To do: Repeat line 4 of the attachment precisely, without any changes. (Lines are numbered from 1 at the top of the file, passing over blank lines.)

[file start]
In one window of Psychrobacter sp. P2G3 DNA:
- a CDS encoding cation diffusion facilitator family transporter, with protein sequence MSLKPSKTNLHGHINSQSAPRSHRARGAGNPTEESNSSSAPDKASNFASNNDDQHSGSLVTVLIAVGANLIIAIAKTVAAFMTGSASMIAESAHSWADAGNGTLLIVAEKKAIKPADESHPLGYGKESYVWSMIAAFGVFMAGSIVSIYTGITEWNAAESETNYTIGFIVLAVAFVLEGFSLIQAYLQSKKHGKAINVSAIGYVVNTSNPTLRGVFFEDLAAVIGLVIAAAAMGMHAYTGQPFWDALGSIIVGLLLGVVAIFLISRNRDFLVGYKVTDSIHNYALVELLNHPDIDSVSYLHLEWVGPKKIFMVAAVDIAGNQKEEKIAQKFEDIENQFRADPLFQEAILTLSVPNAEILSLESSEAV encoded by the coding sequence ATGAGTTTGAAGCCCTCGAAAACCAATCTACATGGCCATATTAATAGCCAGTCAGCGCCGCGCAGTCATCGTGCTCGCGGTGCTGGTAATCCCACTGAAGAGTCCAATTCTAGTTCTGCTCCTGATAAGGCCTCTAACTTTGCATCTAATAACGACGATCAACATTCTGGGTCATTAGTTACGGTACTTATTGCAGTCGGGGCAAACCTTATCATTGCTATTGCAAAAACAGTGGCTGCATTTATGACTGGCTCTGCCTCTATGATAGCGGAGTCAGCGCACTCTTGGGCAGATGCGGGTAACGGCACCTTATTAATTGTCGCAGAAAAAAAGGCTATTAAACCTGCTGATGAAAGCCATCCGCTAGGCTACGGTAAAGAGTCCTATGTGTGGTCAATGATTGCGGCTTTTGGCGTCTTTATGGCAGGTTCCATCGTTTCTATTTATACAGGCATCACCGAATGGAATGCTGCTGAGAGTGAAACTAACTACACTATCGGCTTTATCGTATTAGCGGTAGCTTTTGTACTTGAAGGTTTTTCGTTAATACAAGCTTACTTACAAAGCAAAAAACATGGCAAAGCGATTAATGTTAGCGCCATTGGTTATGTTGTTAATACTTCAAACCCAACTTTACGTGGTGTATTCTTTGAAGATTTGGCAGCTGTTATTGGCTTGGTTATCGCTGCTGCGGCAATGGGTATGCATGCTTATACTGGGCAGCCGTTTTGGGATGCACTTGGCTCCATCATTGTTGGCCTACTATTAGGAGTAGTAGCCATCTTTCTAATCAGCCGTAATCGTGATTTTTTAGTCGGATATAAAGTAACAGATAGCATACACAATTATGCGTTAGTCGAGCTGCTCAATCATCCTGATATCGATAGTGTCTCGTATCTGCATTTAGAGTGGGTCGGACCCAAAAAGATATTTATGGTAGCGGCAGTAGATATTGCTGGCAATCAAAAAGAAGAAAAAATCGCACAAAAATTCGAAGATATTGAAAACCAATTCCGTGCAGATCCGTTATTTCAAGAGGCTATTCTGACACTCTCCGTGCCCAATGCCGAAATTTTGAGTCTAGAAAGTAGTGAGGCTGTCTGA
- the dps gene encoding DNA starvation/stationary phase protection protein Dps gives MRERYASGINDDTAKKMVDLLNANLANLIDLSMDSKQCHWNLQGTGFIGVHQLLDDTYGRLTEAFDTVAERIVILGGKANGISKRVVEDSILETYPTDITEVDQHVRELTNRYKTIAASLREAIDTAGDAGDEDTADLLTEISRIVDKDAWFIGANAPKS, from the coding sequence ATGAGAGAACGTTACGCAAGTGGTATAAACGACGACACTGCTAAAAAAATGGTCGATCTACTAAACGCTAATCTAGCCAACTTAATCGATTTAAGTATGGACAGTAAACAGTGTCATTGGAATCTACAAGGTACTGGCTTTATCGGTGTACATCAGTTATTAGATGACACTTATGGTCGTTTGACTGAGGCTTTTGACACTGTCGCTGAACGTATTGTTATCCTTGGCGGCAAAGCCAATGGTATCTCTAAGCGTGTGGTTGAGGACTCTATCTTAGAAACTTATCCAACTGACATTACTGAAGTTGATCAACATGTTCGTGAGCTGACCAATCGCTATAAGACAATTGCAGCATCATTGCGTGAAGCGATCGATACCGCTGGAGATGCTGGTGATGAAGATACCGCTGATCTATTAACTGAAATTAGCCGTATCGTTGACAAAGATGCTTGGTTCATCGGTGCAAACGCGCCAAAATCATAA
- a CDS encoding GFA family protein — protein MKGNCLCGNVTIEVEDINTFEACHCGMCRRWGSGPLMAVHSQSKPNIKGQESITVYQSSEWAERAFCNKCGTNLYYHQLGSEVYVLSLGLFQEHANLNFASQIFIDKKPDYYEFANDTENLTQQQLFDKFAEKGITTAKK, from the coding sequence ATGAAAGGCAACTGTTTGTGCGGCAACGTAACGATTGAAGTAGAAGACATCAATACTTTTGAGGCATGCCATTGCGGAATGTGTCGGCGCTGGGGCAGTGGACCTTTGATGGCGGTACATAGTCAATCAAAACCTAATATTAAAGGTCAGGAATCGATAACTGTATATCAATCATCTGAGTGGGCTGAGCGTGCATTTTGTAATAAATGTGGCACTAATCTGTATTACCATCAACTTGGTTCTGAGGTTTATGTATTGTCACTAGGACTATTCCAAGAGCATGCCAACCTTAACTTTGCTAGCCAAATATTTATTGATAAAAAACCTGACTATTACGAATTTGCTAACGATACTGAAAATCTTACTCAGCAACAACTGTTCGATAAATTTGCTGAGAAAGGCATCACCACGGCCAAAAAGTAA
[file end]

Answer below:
- a CDS encoding GFA family protein — protein MKGNCLCGNVTIEVEDINTFEACHCGMCRRWGSGPLMAVHSQSKPNIKGQESITVYQSSEWAERAFCNKCGTNLYYHQLGSEVYVLSLGLFQEHANLNFASQIFIDKKPDYYEFANDTENLTQQQLFDKFAEKGITTAKK, from the coding sequence ATGAAAGGCAACTGTTTGTGCGGCAACGTAACGATTGAAGTAGAAGACATCAATACTTTTGAGGCATGCCATTGCGGAATGTGTCGGCGCTGGGGCAGTGGACCTTTGATGGCGGTACATAGTCAATCAAAACCTAATATTAAAGGTCAGGAATCGATAACTGTATATCAATCATCTGAGTGGGCTGAGCGTGCATTTTGTAATAAATGTGGCACTAATCTGTATTACCATCAACTTGGTTCTGAGGTTTATGTATTGTCACTAGGACTATTCCAAGAGCATGCCAACCTTAACTTTGCTAGCCAAATATTTATTGATAAAAAACCTGACTATTACGAATTTGCTAACGATACTGAAAATCTTACTCAGCAACAACTGTTCGATAAATTTGCTGAGAAAGGCATCACCACGGCCAAAAAGTAA